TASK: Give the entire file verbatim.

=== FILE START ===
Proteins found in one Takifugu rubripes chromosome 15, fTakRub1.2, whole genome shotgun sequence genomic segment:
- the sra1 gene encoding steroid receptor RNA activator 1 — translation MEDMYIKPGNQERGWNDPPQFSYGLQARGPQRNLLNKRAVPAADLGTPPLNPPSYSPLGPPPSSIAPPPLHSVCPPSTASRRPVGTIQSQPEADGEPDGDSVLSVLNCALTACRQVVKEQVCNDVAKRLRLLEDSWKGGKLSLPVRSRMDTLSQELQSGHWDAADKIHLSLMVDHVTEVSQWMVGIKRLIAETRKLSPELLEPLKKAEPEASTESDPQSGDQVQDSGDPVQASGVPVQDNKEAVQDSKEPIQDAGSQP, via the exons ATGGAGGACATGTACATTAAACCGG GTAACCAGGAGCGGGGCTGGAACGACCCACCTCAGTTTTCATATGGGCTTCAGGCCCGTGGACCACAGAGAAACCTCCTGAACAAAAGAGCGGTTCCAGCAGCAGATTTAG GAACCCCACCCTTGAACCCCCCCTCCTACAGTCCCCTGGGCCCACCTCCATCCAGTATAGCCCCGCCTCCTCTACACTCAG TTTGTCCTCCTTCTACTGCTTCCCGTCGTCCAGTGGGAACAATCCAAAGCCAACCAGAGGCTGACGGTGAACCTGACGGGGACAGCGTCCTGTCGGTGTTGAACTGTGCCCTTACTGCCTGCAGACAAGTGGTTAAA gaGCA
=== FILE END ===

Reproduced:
Proteins found in one Takifugu rubripes chromosome 15, fTakRub1.2, whole genome shotgun sequence genomic segment:
- the sra1 gene encoding steroid receptor RNA activator 1 — translation MEDMYIKPGNQERGWNDPPQFSYGLQARGPQRNLLNKRAVPAADLGTPPLNPPSYSPLGPPPSSIAPPPLHSVCPPSTASRRPVGTIQSQPEADGEPDGDSVLSVLNCALTACRQVVKEQVCNDVAKRLRLLEDSWKGGKLSLPVRSRMDTLSQELQSGHWDAADKIHLSLMVDHVTEVSQWMVGIKRLIAETRKLSPELLEPLKKAEPEASTESDPQSGDQVQDSGDPVQASGVPVQDNKEAVQDSKEPIQDAGSQP, via the exons ATGGAGGACATGTACATTAAACCGG GTAACCAGGAGCGGGGCTGGAACGACCCACCTCAGTTTTCATATGGGCTTCAGGCCCGTGGACCACAGAGAAACCTCCTGAACAAAAGAGCGGTTCCAGCAGCAGATTTAG GAACCCCACCCTTGAACCCCCCCTCCTACAGTCCCCTGGGCCCACCTCCATCCAGTATAGCCCCGCCTCCTCTACACTCAG TTTGTCCTCCTTCTACTGCTTCCCGTCGTCCAGTGGGAACAATCCAAAGCCAACCAGAGGCTGACGGTGAACCTGACGGGGACAGCGTCCTGTCGGTGTTGAACTGTGCCCTTACTGCCTGCAGACAAGTGGTTAAA gaGCA